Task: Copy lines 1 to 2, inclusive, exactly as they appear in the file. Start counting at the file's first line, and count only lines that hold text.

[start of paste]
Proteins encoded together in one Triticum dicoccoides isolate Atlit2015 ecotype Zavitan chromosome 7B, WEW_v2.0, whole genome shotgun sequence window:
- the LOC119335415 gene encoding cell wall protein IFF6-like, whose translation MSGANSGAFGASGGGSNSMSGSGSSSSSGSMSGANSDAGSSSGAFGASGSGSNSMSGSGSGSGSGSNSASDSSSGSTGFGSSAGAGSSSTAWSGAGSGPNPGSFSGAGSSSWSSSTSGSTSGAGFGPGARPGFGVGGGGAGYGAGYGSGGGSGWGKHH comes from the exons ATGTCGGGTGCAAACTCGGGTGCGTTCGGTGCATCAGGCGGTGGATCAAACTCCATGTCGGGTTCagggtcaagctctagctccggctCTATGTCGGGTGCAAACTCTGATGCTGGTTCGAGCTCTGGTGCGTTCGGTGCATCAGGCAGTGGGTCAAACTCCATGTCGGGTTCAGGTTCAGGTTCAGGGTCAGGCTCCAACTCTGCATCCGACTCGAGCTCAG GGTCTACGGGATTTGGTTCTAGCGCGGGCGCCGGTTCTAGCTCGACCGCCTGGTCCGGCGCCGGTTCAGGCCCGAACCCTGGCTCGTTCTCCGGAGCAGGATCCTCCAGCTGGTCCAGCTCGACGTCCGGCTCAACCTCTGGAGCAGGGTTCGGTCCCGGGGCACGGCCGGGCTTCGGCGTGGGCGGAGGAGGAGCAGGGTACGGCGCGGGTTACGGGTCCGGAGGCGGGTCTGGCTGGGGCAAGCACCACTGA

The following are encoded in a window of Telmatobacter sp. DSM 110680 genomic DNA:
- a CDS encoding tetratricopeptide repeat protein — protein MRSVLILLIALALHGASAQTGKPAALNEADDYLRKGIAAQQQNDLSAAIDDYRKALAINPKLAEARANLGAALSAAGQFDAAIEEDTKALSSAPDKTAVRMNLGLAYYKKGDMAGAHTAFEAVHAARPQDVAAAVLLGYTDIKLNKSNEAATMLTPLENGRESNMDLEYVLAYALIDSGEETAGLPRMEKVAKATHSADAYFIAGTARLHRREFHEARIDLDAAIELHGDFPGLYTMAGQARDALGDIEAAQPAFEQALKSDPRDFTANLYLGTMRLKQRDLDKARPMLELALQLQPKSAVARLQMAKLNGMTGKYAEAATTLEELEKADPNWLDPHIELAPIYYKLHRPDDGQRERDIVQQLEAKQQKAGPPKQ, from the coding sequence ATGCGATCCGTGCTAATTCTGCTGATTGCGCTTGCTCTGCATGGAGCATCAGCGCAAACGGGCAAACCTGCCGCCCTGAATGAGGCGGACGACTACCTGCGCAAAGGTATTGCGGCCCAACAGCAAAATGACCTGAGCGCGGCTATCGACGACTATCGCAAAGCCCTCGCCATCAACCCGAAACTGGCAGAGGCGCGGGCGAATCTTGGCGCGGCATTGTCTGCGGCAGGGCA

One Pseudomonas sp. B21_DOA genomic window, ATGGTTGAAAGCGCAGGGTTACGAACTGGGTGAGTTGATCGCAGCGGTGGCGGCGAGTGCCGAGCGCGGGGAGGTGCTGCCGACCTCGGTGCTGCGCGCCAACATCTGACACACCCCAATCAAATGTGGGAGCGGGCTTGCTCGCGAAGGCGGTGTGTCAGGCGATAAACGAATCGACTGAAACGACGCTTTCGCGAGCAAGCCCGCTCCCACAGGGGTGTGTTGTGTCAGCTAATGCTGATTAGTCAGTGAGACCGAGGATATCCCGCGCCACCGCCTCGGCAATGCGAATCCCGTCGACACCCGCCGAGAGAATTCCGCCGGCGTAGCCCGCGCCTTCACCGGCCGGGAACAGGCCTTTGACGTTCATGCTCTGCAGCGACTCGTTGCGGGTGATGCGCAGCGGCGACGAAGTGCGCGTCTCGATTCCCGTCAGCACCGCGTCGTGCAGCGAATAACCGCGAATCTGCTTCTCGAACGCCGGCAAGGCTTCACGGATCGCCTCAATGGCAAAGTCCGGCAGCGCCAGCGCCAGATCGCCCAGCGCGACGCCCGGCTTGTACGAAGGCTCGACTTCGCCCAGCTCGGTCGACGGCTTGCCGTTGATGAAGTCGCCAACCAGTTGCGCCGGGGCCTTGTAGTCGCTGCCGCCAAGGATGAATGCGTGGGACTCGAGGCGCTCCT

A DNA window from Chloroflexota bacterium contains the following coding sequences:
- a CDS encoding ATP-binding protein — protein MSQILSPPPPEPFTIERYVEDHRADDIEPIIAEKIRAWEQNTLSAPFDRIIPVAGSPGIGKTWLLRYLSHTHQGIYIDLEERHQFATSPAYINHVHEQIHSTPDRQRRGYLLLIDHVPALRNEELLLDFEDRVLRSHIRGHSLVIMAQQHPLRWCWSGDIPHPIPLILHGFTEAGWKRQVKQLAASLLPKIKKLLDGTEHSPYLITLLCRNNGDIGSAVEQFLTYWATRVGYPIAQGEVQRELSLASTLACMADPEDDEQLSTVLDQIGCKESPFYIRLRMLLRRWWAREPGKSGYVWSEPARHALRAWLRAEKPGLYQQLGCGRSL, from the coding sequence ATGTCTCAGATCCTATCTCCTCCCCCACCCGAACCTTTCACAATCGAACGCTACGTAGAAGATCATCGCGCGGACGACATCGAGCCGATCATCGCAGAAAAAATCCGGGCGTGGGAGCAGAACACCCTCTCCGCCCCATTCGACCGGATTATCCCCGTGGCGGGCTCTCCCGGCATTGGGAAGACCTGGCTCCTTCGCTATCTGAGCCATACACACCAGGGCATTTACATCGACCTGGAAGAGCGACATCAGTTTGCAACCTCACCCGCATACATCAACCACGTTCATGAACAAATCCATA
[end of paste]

Proteins encoded together in one Triticum dicoccoides isolate Atlit2015 ecotype Zavitan chromosome 7B, WEW_v2.0, whole genome shotgun sequence window:
- the LOC119335415 gene encoding cell wall protein IFF6-like, whose translation MSGANSGAFGASGGGSNSMSGSGSSSSSGSMSGANSDAGSSSGAFGASGSGSNSMSGSGSGSGSGSNSASDSSSGSTGFGSSAGAGSSSTAWSGAGSGPNPGSFSGAGSSSWSSSTSGSTSGAGFGPGARPGFGVGGGGAGYGAGYGSGGGSGWGKHH comes from the exons ATGTCGGGTGCAAACTCGGGTGCGTTCGGTGCATCAGGCGGTGGATCAAACTCCATGTCGGGTTCagggtcaagctctagctccggctCTATGTCGGGTGCAAACTCTGATGCTGGTTCGAGCTCTGGTGCGTTCGGTGCATCAGGCAGTGGGTCAAACTCCATGTCGGGTTCAGGTTCAGGTTCAGGGTCAGGCTCCAACTCTGCATCCGACTCGAGCTCAG GGTCTACGGGATTTGGTTCTAGCGCGGGCGCCGGTTCTAGCTCGACCGCCTGGTCCGGCGCCGGTTCAGGCCCGAACCCTGGCTCGTTCTCCGGAGCAGGATCCTCCAGCTGGTCCAGCTCGACGTCCGGCTCAACCTCTGGAGCAGGGTTCGGTCCCGGGGCACGGCCGGGCTTCGGCGTGGGCGGAGGAGGAGCAGGGTACGGCGCGGGTTACGGGTCCGGAGGCGGGTCTGGCTGGGGCAAGCACCACTGA